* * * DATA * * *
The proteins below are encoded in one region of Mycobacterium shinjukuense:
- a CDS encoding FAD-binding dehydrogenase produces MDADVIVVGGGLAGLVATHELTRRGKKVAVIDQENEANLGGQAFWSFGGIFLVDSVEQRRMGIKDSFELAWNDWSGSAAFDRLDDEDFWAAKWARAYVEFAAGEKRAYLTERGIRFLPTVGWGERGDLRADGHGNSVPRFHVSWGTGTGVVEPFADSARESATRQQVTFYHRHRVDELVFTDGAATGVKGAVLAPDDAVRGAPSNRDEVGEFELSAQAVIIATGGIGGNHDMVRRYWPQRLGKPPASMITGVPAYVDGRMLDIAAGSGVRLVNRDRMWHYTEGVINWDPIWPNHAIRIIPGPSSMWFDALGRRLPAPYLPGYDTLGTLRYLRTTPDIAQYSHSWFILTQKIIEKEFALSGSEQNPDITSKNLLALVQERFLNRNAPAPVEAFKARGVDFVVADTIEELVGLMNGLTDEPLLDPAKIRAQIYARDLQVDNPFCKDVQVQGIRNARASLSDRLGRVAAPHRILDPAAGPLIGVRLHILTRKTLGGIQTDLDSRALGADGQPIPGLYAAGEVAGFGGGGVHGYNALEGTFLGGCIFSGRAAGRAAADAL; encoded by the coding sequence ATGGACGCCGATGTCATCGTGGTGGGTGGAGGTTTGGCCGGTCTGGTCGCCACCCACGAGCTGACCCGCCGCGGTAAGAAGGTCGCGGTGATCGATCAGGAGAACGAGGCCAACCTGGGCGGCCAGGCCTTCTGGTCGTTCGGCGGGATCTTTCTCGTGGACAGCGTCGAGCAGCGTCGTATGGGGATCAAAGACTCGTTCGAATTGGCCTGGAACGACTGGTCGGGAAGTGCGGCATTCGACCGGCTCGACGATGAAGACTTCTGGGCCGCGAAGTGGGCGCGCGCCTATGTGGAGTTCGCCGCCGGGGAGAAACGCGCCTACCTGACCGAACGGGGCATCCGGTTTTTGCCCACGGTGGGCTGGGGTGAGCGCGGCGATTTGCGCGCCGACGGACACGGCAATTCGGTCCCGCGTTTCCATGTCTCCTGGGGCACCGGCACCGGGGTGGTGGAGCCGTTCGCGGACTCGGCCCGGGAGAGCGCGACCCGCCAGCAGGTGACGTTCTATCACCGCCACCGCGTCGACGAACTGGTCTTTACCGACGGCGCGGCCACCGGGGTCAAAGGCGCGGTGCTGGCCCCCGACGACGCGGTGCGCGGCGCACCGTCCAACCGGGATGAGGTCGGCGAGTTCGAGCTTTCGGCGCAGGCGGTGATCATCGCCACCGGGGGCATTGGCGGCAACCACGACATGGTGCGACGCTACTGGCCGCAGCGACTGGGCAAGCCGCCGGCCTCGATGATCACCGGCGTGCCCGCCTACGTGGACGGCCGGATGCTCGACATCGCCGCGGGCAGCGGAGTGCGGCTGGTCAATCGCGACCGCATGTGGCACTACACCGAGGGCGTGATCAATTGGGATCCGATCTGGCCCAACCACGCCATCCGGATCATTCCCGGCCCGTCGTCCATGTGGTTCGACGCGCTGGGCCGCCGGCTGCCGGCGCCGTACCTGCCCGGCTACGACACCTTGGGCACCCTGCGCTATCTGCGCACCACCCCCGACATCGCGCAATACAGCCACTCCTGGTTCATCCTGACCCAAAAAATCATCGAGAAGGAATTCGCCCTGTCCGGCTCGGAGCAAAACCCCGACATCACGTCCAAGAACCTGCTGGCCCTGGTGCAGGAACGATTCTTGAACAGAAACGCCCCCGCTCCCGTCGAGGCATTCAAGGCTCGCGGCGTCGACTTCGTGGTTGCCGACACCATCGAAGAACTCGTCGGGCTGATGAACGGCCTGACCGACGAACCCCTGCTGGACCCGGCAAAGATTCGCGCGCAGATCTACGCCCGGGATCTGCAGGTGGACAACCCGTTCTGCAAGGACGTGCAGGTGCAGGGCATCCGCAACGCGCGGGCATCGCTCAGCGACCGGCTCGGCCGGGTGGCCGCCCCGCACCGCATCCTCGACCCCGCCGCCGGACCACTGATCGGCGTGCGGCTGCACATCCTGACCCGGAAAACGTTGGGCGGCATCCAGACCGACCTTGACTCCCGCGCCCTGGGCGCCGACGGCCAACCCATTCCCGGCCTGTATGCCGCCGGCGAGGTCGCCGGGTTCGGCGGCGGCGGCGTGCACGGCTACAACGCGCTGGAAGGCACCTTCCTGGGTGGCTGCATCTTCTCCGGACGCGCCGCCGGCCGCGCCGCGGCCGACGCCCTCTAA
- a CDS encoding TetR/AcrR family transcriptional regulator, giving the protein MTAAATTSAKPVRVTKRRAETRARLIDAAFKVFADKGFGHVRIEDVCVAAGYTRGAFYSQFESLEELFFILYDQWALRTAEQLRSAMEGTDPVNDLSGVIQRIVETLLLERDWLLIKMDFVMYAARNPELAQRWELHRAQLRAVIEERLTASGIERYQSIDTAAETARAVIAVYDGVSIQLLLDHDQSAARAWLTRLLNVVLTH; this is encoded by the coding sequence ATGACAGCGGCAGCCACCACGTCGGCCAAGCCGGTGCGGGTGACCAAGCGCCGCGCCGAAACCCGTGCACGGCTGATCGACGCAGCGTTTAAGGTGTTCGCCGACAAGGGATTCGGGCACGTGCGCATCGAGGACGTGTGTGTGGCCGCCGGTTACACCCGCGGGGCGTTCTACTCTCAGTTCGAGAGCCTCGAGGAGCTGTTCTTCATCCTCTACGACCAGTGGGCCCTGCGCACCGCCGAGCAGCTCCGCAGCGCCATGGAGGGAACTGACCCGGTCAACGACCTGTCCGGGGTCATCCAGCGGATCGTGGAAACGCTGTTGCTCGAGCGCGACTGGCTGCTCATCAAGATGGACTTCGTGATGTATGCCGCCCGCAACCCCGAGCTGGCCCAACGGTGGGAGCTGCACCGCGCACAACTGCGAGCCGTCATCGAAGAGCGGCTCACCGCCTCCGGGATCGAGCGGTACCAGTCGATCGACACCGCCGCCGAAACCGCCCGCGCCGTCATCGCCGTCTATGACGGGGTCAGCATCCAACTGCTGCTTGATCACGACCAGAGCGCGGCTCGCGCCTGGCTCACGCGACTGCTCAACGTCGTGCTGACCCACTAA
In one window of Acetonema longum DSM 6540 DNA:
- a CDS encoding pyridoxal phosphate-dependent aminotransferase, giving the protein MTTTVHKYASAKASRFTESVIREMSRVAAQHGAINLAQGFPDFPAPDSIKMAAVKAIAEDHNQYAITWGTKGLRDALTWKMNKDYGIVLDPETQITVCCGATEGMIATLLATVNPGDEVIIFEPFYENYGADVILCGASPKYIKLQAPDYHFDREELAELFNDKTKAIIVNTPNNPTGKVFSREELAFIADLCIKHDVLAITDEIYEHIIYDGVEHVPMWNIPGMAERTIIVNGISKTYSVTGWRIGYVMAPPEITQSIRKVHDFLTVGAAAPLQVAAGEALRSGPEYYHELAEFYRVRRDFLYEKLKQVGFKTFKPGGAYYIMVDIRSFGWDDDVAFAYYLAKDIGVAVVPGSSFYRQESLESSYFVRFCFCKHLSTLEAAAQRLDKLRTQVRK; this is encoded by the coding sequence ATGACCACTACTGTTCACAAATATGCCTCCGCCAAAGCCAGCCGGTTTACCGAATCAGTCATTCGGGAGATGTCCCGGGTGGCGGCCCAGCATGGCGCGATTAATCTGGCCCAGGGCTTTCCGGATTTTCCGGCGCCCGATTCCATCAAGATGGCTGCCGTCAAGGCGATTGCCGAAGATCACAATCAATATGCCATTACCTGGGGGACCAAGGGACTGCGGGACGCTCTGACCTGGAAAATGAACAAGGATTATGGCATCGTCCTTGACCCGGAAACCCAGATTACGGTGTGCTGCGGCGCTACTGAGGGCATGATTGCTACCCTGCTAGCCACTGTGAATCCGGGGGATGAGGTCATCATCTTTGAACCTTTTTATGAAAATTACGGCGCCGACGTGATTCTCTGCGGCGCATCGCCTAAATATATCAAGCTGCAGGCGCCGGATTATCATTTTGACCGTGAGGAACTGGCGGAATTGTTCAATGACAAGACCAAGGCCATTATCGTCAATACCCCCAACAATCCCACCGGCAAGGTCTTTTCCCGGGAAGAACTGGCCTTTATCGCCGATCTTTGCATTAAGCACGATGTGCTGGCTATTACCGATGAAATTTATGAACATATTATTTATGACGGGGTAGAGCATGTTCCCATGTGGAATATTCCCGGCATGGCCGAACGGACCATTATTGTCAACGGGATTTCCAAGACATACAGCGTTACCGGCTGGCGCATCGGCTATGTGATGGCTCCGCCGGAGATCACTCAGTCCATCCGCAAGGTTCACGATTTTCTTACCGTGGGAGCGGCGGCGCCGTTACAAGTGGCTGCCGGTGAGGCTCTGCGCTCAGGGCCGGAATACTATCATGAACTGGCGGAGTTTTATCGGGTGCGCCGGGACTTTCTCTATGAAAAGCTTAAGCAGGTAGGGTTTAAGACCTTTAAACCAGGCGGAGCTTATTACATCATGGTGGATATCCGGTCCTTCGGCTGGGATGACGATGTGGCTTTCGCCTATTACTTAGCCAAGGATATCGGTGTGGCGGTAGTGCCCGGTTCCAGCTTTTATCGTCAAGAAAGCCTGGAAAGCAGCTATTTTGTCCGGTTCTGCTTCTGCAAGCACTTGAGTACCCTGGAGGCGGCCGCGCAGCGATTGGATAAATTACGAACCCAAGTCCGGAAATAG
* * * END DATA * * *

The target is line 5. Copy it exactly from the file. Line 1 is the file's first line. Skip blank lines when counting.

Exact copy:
- a CDS encoding pyridoxal phosphate-dependent aminotransferase, giving the protein MTTTVHKYASAKASRFTESVIREMSRVAAQHGAINLAQGFPDFPAPDSIKMAAVKAIAEDHNQYAITWGTKGLRDALTWKMNKDYGIVLDPETQITVCCGATEGMIATLLATVNPGDEVIIFEPFYENYGADVILCGASPKYIKLQAPDYHFDREELAELFNDKTKAIIVNTPNNPTGKVFSREELAFIADLCIKHDVLAITDEIYEHIIYDGVEHVPMWNIPGMAERTIIVNGISKTYSVTGWRIGYVMAPPEITQSIRKVHDFLTVGAAAPLQVAAGEALRSGPEYYHELAEFYRVRRDFLYEKLKQVGFKTFKPGGAYYIMVDIRSFGWDDDVAFAYYLAKDIGVAVVPGSSFYRQESLESSYFVRFCFCKHLSTLEAAAQRLDKLRTQVRK; this is encoded by the coding sequence ATGACCACTACTGTTCACAAATATGCCTCCGCCAAAGCCAGCCGGTTTACCGAATCAGTCATTCGGGAGATGTCCCGGGTGGCGGCCCAGCATGGCGCGATTAATCTGGCCCAGGGCTTTCCGGATTTTCCGGCGCCCGATTCCATCAAGATGGCTGCCGTCAAGGCGATTGCCGAAGATCACAATCAATATGCCATTACCTGGGGGACCAAGGGACTGCGGGACGCTCTGACCTGGAAAATGAACAAGGATTATGGCATCGTCCTTGACCCGGAAACCCAGATTACGGTGTGCTGCGGCGCTACTGAGGGCATGATTGCTACCCTGCTAGCCACTGTGAATCCGGGGGATGAGGTCATCATCTTTGAACCTTTTTATGAAAATTACGGCGCCGACGTGATTCTCTGCGGCGCATCGCCTAAATATATCAAGCTGCAGGCGCCGGATTATCATTTTGACCGTGAGGAACTGGCGGAATTGTTCAATGACAAGACCAAGGCCATTATCGTCAATACCCCCAACAATCCCACCGGCAAGGTCTTTTCCCGGGAAGAACTGGCCTTTATCGCCGATCTTTGCATTAAGCACGATGTGCTGGCTATTACCGATGAAATTTATGAACATATTATTTATGACGGGGTAGAGCATGTTCCCATGTGGAATATTCCCGGCATGGCCGAACGGACCATTATTGTCAACGGGATTTCCAAGACATACAGCGTTACCGGCTGGCGCATCGGCTATGTGATGGCTCCGCCGGAGATCACTCAGTCCATCCGCAAGGTTCACGATTTTCTTACCGTGGGAGCGGCGGCGCCGTTACAAGTGGCTGCCGGTGAGGCTCTGCGCTCAGGGCCGGAATACTATCATGAACTGGCGGAGTTTTATCGGGTGCGCCGGGACTTTCTCTATGAAAAGCTTAAGCAGGTAGGGTTTAAGACCTTTAAACCAGGCGGAGCTTATTACATCATGGTGGATATCCGGTCCTTCGGCTGGGATGACGATGTGGCTTTCGCCTATTACTTAGCCAAGGATATCGGTGTGGCGGTAGTGCCCGGTTCCAGCTTTTATCGTCAAGAAAGCCTGGAAAGCAGCTATTTTGTCCGGTTCTGCTTCTGCAAGCACTTGAGTACCCTGGAGGCGGCCGCGCAGCGATTGGATAAATTACGAACCCAAGTCCGGAAATAG